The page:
The production philosophy believes farm practices should build the environment and soil health rather than just maintain them, and will once again be the topic this fall when the MFGA launches its second regenerative agriculture forum. The event will take place during the evening of Nov. 19 and throughout the day Nov. 20 alongside the MFGA’s annual meeting.
Last year, the event drew about 275 people.
The MFGA will cut that back to 100 tickets this year, as the main forum has been moved from Brandon’s Victoria Inn to the city’s Manitoba Agriculture Ag extension building. MFGA executive director Duncan Morrison says they plan to hold a major conference every second year from now on, with smaller events in the alternating years.
“We’re not a very big group and we talked about how could we replicate this year after year after year and the decision was made by the board,” he said.
The board believes spreading out main conferences would avoid distracting from other large regenerative agriculture events, make it easier to consistently find quality speakers and would avoid fatiguing sponsors.
At the podium
Jay Fuhrer, a soil-health specialist with the Natural Resources Conservation Service of North Dakota, will speak this year along with no-till expert Dwayne Beck of the Dakota Lakes Research Farm in South Dakota. Beck, in particular, has become known for his work in no-till and rotations on both naturally watered and irrigated land.
Edward Bork, director of the Rangeland Research Institute at the University of Alberta, will connect via webcast.
Attendees will also hear from the Manitoba Beef and Forage Initiatives, an applied research farm north of Brandon. General manager Mary-Jane Orr has been confirmed as the lunchtime keynote speaker.
“That’s four very strong pasture-grassland experts that are also going to be talking in language that appeals to all kinds of producers, whether it’s beef or grain producers,” Morrison said.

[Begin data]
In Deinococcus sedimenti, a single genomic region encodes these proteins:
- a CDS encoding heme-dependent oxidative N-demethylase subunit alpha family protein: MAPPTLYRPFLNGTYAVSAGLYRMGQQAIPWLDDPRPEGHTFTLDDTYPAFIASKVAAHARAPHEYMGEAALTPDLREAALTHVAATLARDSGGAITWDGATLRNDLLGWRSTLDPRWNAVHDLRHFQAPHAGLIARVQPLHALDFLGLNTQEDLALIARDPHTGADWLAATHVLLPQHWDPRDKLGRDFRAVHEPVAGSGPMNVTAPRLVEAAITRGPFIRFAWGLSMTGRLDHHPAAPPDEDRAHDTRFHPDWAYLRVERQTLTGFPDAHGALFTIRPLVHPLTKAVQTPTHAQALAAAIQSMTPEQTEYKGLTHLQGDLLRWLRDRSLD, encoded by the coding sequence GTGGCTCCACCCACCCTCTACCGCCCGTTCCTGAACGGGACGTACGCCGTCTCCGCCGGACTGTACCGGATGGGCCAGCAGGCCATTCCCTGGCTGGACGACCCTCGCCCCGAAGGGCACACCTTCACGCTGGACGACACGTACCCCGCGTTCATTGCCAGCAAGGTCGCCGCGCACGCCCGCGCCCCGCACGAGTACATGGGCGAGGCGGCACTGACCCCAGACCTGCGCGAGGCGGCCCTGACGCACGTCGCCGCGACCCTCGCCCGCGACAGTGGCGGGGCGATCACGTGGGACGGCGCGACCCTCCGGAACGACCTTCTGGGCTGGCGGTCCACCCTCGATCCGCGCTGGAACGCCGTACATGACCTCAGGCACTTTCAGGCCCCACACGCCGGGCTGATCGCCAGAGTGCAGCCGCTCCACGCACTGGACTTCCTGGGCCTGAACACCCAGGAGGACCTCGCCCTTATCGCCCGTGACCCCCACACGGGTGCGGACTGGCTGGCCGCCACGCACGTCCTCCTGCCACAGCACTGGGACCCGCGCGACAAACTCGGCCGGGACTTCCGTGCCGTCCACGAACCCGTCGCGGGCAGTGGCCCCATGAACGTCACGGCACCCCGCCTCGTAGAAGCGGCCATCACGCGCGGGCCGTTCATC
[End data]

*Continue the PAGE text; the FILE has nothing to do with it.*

Those speakers will come on the heels of more local flavour. The forage association has arranged a series of evening panels Nov. 19, to be held at Brandon’s Victoria Inn. The panels will tap producers such as Brooks White — a bison producer, cover crops and intercrops advocate and winner of last year’s Manitoba Outstanding Young Farmer award — and Ryan Brooks, a well-known name in pasture management, cropping systems innovation, livestock and grain integration, and a current Nuffield scholar looking into the environmental and productive impact of sustainably grazing ruminants.
Soil carbon and sequestration will star in another panel — including nods to a Canadian Forage and Grassland Association research project ongoing on six Manitoba fields — while a third will tackle current research, opportunities and gaps of the regenerative agriculture movement.
Producers may get their chance to meet the event’s main speakers, even without attending.
Michael Thiele, Ducks Unlimited grazing club co-ordinator, says he hopes to set up additional events during the time speakers are in the region.
“I know they’re not that far away — North Dakota, South Dakota — but still, it takes a day to drive, so to come here to do a one-hour presentation just seems wasteful, so I’m going to try and take advantage of them, do a grazing club event as well,” he said. “We’re still thinking about the idea of a regenerative week, not just a regenerative conference and I like that idea a lot.”
Last year, several speakers led workshops and seminars in the Brandon region on top of their conference presentations.
Ducks Unlimited and General Mills have emerged as two major sponsors of this year’s event. The two groups are already working with 25 Manitoba farms through their UnderstandingAg.com project. The project promises direct contact with farms, consultation and active on-farm projects to improve environmental management.
The conference’s early bird tickets are set at $150 until Oct. 1 and can be found through the MFGA website. Tickets after Oct. 1 are set at $200.